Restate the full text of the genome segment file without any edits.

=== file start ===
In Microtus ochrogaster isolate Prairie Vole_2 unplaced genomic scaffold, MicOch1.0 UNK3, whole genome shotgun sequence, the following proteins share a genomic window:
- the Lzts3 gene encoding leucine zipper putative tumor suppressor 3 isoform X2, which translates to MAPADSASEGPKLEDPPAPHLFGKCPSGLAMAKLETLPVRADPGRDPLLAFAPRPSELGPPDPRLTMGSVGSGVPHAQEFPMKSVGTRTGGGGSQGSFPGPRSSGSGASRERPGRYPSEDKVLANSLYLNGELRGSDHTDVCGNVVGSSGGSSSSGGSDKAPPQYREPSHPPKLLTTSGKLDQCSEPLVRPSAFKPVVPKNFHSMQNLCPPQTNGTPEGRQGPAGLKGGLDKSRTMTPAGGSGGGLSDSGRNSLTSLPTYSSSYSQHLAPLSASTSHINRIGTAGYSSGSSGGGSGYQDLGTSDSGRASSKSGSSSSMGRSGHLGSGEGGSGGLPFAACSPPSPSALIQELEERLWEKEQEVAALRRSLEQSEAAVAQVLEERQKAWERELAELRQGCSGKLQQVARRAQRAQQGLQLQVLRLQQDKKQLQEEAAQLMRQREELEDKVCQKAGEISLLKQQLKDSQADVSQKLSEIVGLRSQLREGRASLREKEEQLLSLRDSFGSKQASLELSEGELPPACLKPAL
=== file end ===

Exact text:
In Microtus ochrogaster isolate Prairie Vole_2 unplaced genomic scaffold, MicOch1.0 UNK3, whole genome shotgun sequence, the following proteins share a genomic window:
- the Lzts3 gene encoding leucine zipper putative tumor suppressor 3 isoform X2, which translates to MAPADSASEGPKLEDPPAPHLFGKCPSGLAMAKLETLPVRADPGRDPLLAFAPRPSELGPPDPRLTMGSVGSGVPHAQEFPMKSVGTRTGGGGSQGSFPGPRSSGSGASRERPGRYPSEDKVLANSLYLNGELRGSDHTDVCGNVVGSSGGSSSSGGSDKAPPQYREPSHPPKLLTTSGKLDQCSEPLVRPSAFKPVVPKNFHSMQNLCPPQTNGTPEGRQGPAGLKGGLDKSRTMTPAGGSGGGLSDSGRNSLTSLPTYSSSYSQHLAPLSASTSHINRIGTAGYSSGSSGGGSGYQDLGTSDSGRASSKSGSSSSMGRSGHLGSGEGGSGGLPFAACSPPSPSALIQELEERLWEKEQEVAALRRSLEQSEAAVAQVLEERQKAWERELAELRQGCSGKLQQVARRAQRAQQGLQLQVLRLQQDKKQLQEEAAQLMRQREELEDKVCQKAGEISLLKQQLKDSQADVSQKLSEIVGLRSQLREGRASLREKEEQLLSLRDSFGSKQASLELSEGELPPACLKPAL